S o – what do you make of this Boston tapes thing, eh? You know the project: journalist Ed Moloney and Anthony McIntyre got together and arranged interviews with a number of former republican and loyalist combatants in our Troubles.
These were recorded and lodged with Boston College, with the promise that they’d not see the light of day until the interviewee was dead. And so, for a time, it proved. When Brendan Hughes died, Ed Moloney wrote a book in which his recorded testimony featured prominently. A lot of republicans were very unhappy with it, because Hughes essentially claimed, among other things, that over half the hunger-strikers in 1981 should not have died and it was all Sinn Féin’s fault. What couldn’t be disputed was that Moloney had kept his promise to Hughes, that nothing would be revealed until he had died.
But now, hard though it is to believe, all bets are off. The US government has laid legal claim to the tapes and may pass them to the PSNI. The assurances of confidentiality have melted away like snow off last year’s ditch.
Anthony McIntyre was on BBC Radio Ulster/Raidio Uladh on Sunday and made a number of references to the collation of the tapes as “research”. An odd term for the project. As Anthony probably knows, one of the basic building blocks in research is the choice of sample. For example, if you were in the US right now and you got a sample of 30 people to fill in a questionnaire about the race for the White House, the value of your “research” would depend, among other things, on who the 30 people were who filled in the questionnaire. If you’d chosen your 30 because you knew they detested black people in general and Barack Obama in particular, your sample would be skewed and your research worthless. It might be a powerful piece of propaganda but it wouldn’t be research. From what I hear – and I’ll be happy to hear otherwise, if anyone knows – the Boston interviews were conducted with people who, if they didn’t detest Sinn Féin in general and Gerry Adams in particular, were – how shall I say? – some way from supportive of them. If that generally-accepted fact is true, then don’t call it research. Use another word.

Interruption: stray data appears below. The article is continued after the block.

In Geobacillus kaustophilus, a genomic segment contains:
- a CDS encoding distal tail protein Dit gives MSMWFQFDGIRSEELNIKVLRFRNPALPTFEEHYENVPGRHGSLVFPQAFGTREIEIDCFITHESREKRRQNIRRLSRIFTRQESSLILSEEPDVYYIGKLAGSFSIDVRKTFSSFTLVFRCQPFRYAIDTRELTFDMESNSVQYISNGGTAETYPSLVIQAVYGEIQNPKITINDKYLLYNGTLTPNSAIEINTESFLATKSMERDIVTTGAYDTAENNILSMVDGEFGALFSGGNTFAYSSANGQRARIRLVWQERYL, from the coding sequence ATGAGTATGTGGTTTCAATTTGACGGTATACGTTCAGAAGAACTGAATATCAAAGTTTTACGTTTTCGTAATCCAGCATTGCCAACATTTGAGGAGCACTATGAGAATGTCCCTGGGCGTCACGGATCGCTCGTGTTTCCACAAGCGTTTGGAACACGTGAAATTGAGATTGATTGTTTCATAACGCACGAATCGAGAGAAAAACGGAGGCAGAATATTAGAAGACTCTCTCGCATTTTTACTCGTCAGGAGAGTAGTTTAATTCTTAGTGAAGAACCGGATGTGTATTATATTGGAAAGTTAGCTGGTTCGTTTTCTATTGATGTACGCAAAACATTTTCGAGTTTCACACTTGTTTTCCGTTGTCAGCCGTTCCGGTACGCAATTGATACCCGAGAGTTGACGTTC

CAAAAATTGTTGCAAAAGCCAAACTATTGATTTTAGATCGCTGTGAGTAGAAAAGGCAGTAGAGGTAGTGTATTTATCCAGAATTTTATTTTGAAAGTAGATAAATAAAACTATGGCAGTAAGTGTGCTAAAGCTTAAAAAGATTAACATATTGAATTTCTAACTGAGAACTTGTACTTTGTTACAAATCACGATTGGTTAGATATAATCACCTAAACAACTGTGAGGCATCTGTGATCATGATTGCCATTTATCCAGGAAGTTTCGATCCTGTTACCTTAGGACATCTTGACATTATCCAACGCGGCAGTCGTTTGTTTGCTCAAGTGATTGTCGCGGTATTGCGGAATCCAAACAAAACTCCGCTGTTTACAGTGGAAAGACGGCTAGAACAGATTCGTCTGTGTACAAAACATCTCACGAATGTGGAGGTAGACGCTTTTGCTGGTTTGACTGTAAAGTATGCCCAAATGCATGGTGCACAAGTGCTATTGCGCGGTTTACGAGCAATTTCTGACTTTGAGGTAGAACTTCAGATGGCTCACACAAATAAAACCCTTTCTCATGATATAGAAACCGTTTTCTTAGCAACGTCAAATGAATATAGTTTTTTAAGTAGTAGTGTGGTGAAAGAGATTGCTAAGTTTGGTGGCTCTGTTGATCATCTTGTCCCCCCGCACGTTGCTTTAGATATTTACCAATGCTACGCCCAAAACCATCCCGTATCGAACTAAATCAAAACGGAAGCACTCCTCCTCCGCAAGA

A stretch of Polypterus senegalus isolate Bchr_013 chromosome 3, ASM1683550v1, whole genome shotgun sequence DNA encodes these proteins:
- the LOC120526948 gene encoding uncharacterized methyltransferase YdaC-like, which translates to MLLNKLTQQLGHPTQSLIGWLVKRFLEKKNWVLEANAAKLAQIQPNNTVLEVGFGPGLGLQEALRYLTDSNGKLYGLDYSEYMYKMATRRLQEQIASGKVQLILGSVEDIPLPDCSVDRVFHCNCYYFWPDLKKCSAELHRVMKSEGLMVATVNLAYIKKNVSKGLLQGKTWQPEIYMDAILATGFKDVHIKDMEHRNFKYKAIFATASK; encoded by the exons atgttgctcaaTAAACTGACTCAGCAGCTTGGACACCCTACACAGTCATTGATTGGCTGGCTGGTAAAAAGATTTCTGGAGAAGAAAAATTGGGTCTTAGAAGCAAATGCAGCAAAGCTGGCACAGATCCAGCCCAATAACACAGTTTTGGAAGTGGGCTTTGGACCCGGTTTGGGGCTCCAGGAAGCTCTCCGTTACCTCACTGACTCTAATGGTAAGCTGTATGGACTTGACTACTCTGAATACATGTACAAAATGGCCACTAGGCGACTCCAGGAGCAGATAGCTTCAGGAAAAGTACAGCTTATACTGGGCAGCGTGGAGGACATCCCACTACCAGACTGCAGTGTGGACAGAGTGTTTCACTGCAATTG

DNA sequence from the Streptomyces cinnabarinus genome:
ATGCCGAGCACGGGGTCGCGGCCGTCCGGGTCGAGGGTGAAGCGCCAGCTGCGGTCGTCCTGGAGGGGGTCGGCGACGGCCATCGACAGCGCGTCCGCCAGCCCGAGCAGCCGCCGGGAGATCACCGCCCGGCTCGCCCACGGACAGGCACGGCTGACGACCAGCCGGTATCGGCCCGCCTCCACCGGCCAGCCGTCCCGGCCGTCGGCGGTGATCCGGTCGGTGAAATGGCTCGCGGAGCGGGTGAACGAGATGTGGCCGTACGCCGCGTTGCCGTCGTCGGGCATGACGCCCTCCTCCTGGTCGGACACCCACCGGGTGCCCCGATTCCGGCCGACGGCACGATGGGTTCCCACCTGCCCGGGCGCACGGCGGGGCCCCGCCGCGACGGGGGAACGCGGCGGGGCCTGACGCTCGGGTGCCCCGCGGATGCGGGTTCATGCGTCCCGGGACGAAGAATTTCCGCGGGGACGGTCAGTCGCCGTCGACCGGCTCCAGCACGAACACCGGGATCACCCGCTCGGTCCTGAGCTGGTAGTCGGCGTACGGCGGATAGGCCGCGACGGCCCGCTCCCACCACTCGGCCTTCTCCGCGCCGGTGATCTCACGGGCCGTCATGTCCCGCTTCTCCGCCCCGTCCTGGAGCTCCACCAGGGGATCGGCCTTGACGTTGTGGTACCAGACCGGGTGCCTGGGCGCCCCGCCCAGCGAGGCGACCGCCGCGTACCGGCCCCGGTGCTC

Two other points. First, on Sunday’s radio programme, McIntyre conceded that he and Moloney had made an error of judgement in not taking legal advice about their and Boston College’s ability to control these tapes. That I find astonishing. In their shoes, wouldn’t you have worn out your knuckles hammering on the door of the smartest lawyer in town before embarking on a project so controversial? It’s equally astonishing that the people who agreed to be interviewed didn’t first say, “Mr Moloney, Mr McIntyre, show me the legal document that guarantees my words will be kept under lock and key for my lifetime, would you?” If they didn’t, they were very gullible. If they did… I’m stumped there. If they did, what answer were they given? And did the people giving the answer know what they were talking about?
Second point. Anthony McIntyre claimed that if the tapes fall into the hands of the PSNI, his life would be in danger; Danny Morrison speaking on the same programme, said it won’t. I don’t know who’s right, but I do recall an occasion some eight years ago, when I wrote a piece for the Daily Ireland newspaper in which I was critical of Anthony McIntyre. Shortly afterwards I got a long, hostile email from Moloney in New York, accusing me of – you guessed it – putting Anthony McIntyre’s life in danger. I considered the charge daft and time has proved me right. In making up your mind whether McIntyre’s life would be in danger this time, it might be important not to listen to Ed Moloney.
n Jude Collins blogs at www.judecollins.com